nutritional deficiency

  1. The sunshine treatment

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    If your child is loaded up on asthma meds, it's time to look to the sky for some answers.

    New research confirms that a lack of vitamin D – called the sunshine vitamin, because our bodies can make it from natural daylight striking our skin – may be one of the culprits.

    In the latest study, researchers found a direct connection between vitamin D deficiencies in children and more severe asthma and allergies.

    The researchers looked at 616 asthmatic children in Costa Rica, where you might be tempted to think they get all they need from the sun.

    But clearly, they don't.

    More than a quarter of these kids weren't getting enough of the stuff, and they were suffering as a result.

    The researchers found that 24.6 percent of the kids had "insufficient" levels, while 3.4 percent of them were "deficient" in vitamin D. These children had more severe allergies and higher odds of being hospitalized for asthma symptoms.

    The results were published in the American Journal of Respiratory and Critical Care Medicine.

    I've been helping both kids and adults win their battles with asthma for years, and in almost all cases, it's caused by either an allergy or a nutritional deficiency in something as essential as vitamin D.

    I've found vitamin D can even help folks who have the harder-to-control steroid-resistant asthma, and other studies have confirmed that link.

    It's a nutrient that's easy to ignore – if our bodies can make it from the sun, we probably get what we need, right?

    Wrong. After all, if the children in a sun-rich nation like Costa Rica aren't getting enough vitamin D naturally, chances are you're not either.

    Many of my neighbors here in Montana spend all day working in the sun. But I often advise them to take a supplement, even in summer, because everything from cloud cover to clothing to sunblock can impair your body's ability to make enough vitamin D from sunlight alone.

    It's an inexpensive and widely available supplement, and it protects you from so much more than asthma. It can help you prevent or fight neurological diseases, breast and bowel cancers, eczema, colds and even the flu.

    There's even evidence that vitamin D can help you live longer, too – all from a natural supplement that beats out any pricey Big Pharma "wonder" drug.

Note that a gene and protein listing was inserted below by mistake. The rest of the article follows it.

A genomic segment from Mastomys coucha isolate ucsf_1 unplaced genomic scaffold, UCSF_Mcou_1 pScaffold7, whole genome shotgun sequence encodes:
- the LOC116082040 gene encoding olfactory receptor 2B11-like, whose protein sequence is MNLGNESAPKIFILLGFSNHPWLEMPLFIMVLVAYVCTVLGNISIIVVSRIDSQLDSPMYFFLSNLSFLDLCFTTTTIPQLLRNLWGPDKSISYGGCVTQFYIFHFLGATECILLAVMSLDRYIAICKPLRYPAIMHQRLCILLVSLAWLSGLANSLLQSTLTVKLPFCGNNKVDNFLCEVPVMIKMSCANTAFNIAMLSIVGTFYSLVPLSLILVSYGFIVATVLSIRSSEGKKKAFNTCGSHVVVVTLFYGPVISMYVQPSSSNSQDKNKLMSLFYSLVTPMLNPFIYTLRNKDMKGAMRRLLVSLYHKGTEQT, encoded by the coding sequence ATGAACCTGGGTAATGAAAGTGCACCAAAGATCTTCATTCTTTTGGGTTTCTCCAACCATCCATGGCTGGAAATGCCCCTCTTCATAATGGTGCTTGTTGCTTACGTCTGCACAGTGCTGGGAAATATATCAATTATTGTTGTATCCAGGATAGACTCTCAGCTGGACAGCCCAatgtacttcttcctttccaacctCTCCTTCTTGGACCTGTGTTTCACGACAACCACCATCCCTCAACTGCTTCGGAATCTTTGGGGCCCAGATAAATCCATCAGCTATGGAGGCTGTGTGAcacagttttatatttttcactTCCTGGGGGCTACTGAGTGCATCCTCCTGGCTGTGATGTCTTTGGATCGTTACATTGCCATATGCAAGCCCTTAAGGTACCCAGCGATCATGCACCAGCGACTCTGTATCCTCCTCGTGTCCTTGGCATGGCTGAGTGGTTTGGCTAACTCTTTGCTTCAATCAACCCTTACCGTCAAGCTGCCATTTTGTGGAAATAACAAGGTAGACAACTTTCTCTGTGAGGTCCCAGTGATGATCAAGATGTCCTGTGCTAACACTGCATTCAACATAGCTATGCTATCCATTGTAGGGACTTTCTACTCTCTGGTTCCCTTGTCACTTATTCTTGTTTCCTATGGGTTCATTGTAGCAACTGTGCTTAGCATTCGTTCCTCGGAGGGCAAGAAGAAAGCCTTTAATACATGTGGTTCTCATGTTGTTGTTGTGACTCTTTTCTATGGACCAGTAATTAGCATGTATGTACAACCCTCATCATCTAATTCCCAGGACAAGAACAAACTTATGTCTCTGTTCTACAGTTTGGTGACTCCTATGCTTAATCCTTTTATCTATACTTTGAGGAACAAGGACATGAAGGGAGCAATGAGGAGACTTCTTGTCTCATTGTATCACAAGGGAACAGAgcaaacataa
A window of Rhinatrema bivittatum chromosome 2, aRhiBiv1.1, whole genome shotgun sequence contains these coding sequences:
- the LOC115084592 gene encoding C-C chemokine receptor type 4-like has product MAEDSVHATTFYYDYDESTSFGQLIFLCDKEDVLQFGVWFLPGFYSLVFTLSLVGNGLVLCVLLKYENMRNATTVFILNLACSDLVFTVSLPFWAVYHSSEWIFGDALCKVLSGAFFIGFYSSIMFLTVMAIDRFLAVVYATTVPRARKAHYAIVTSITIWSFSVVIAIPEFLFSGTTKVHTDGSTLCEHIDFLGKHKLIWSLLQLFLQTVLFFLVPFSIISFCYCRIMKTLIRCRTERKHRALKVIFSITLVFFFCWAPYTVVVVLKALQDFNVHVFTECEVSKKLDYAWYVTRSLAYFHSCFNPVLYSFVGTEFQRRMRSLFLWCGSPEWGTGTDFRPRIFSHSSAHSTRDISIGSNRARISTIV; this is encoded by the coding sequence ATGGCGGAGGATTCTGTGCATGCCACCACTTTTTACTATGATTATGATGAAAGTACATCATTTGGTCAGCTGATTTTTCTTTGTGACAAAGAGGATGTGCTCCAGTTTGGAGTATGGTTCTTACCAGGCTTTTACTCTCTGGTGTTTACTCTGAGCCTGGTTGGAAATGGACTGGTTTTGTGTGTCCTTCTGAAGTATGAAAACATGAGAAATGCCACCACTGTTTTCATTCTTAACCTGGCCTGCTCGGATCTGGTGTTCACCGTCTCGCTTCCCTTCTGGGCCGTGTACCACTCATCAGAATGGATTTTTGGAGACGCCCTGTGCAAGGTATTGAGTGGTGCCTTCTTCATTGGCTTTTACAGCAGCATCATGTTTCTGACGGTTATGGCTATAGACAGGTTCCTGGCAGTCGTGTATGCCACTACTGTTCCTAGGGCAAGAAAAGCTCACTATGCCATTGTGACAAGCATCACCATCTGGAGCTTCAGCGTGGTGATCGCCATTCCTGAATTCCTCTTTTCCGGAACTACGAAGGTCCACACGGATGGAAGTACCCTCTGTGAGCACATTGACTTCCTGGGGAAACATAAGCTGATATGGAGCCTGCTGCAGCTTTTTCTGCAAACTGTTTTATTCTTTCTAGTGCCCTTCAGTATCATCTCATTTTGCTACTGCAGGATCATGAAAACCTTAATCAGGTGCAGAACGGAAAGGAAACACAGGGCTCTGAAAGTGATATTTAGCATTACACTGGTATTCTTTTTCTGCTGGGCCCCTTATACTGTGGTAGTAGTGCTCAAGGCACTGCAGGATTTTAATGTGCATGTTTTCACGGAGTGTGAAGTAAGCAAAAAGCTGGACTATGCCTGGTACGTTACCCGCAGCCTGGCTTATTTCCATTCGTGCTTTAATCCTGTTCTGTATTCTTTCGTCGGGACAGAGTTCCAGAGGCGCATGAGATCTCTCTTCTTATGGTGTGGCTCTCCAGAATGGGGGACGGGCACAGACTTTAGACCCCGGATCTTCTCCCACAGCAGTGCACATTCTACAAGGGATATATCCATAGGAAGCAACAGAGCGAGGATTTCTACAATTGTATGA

2. A study only Big Pharma could love

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    You may have noticed by now that I’m always suspicious of studies that “prove” the only solution to a health problem comes on a prescription pad.

    Take this new survey out of the University of Ottawa Heart Institute, which concluded that patients suffering from high blood pressure get better results from drugs alone than from drugs and lifestyle changes combined.

    Since this flies in the face of all clinical evidence, the researchers concluded that people in the “real world” must be making lifestyle changes differently than people being studied in a clinical setting.

    I can buy that… I truly can. And the next step should be to find out how to duplicate the clinical success of lifestyle changes in the real world.

    But, of course, the researchers went in a different direction – and you’ll have no trouble believing the direction they chose. They outrageously concluded that drugs are the only real and certain solution for lowering blood pressure.

    All I can say is, try telling that to my patients. I cure high blood pressure all the time, and I’m not relying on dangerous prescription drugs to do it. In fact, many of my patients come to me after they have unsuccessfully tried prescription drugs for years.

    You see, high blood pressure is often the result of an imbalance of epinephrine and norepinephrine, which are produced by your adrenal glands. This imbalance can be caused by a simple nutritional deficiency. Fix the deficiency, and you can fix the high blood pressure.

    That may seem overly simple, but I’ve seen it work time and again. In fact, I’ll be sharing the nutrient regimen I recommend to my patients with high blood pressure in the May issue of Health Revelations. Click here to sign up for Health Revelations today!

    I’ve also seen patients experience remarkable results from lifestyle changes, like altering their diets, exercising more and managing stress.

    You’ve got to realize that developing hypertension is not like catching a cold. You don’t go to bed one night perfectly healthy and wake up the next morning suffering from consistently high blood pressure.

    It’s something that develops over time. Lifestyle modifications can take you at least part of the way back, but how far – and how long it’ll take – will depend in part on the severity of your high blood pressure and what’s causing it.

    But don’t believe for a second that lifestyle changes can’t help. I have too many patients who are living proof that they can make a big difference. And, unlike prescription drugs, the only side effect of lifestyle changes is overall better health.

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